b) Next we deal with the ruling that insurer waived the defense of claim misrepresentation by sending the non-renewal notices. The trial court denied the insurer's motion for j.n.o.v., repeating the foregoing ground and adding additional bases for concluding that there had been a forfeiture or waiver of the misrepresentation defense. On appeal the insurer complains that the court erred as to the interrelated grounds of insurer's failing to promptly assert the misrepresentation and deny the claim plus its sending two non-renewal notices. The court considered the latter action of the insurer to be inconsistent with its defense of misrepresentation and to constitute another independent instance of waiver of it.
This was in error because the non-renewal notices sent during the course of the sixty-day investigatory period which is statutorily-allowed, OCGA 33-4-6, and contractually-provided ("Loss will be payable 60 days after we receive your proof of loss and. . . ."), are not inconsistent with the later-asserted defense of claim misrepresentation. The forms focus on non-renewal of the policy, a future event covering a future time period, and not on the status of the policy in force or the claim filed under it. The reasons for non-renewal given are "underwriting reasons," about which the policyholder is invited to obtain further information by writing to a named representative within ninety days.
These non-renewal notices were clearly signals of the adverse relationship of the parties to the contract and precursors to the denial of the claims the next month, after the investigation was completed. They indicated to the insureds that the insurer believed that something was amiss. No recitation was made in the notices with respect to satisfaction of the pending fire loss claim. No inference of acceptance of that claim appears.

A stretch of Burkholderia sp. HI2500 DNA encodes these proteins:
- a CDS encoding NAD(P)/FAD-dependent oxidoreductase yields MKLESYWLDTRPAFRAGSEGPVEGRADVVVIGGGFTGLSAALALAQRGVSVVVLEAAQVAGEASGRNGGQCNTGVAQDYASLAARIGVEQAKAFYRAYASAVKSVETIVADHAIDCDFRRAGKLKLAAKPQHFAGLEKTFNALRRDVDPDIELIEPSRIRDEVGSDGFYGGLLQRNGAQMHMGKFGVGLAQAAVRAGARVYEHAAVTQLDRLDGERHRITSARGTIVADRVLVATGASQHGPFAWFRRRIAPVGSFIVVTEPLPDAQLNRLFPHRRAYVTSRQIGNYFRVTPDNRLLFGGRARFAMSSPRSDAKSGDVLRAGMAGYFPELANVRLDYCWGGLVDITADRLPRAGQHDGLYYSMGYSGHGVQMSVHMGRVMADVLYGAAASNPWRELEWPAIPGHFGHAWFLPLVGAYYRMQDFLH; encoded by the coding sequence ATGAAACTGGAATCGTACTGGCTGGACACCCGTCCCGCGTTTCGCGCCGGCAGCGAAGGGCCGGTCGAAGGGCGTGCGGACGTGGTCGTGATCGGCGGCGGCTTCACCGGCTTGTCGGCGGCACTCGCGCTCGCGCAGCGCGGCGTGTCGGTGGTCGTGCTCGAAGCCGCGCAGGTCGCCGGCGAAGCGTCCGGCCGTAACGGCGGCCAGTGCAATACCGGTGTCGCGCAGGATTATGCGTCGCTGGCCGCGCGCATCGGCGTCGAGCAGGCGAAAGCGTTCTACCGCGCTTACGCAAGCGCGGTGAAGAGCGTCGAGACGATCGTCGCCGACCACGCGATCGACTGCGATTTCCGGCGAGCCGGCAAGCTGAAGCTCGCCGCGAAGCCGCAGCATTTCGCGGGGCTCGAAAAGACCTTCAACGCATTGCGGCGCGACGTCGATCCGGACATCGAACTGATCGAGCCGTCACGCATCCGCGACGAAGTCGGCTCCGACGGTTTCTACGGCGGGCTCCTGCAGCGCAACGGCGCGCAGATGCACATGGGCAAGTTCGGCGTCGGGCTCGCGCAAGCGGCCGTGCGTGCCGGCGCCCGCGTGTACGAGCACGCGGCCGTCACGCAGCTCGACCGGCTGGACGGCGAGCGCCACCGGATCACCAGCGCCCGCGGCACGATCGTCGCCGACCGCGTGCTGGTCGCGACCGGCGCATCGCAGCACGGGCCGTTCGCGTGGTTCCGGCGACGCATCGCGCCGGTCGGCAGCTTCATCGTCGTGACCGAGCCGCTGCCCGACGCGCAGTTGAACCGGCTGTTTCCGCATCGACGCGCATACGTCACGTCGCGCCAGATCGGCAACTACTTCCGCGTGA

Moreover, the insurer was fulfilling its responsibility to advise its insureds in advance that they would not cover their property, so that the insureds would have adequate time and opportunity to secure other coverage. OCGA 33-24-46 (d). The Code section, which requires the notices to be given at least 30 days in advance of the expiration/non-renewal date, is specifically pointed to in the notices. Since the policy anniversary date was January 28, 1987, the insurer had no choice but to send the notices in December. In so doing it did not forfeit its right to contest the claim for an event that had already occurred. It was happenstance that the notices had to be sent, by law, while the investigation of the claim was still in progress, a congruence caused in part by plaintiffs' not getting the claim to the insurer in proper form until November 3. Insurer had until early January to complete it, according to the Loss Payment provision of the policy.
The trial court's finding, as a matter of law, that insurer had the necessary information" at the end of November 1986 to assert that it would not pay due to misrepresentation was the premise for concluding that the non-renewal notices were "inconsistent." But such a finding is not compelled. The caution which was exhibited by the insurer in taking numerous steps in its investigation from November to January before it moved from suspicion to certainty, as far as it was concerned, should not be faulted.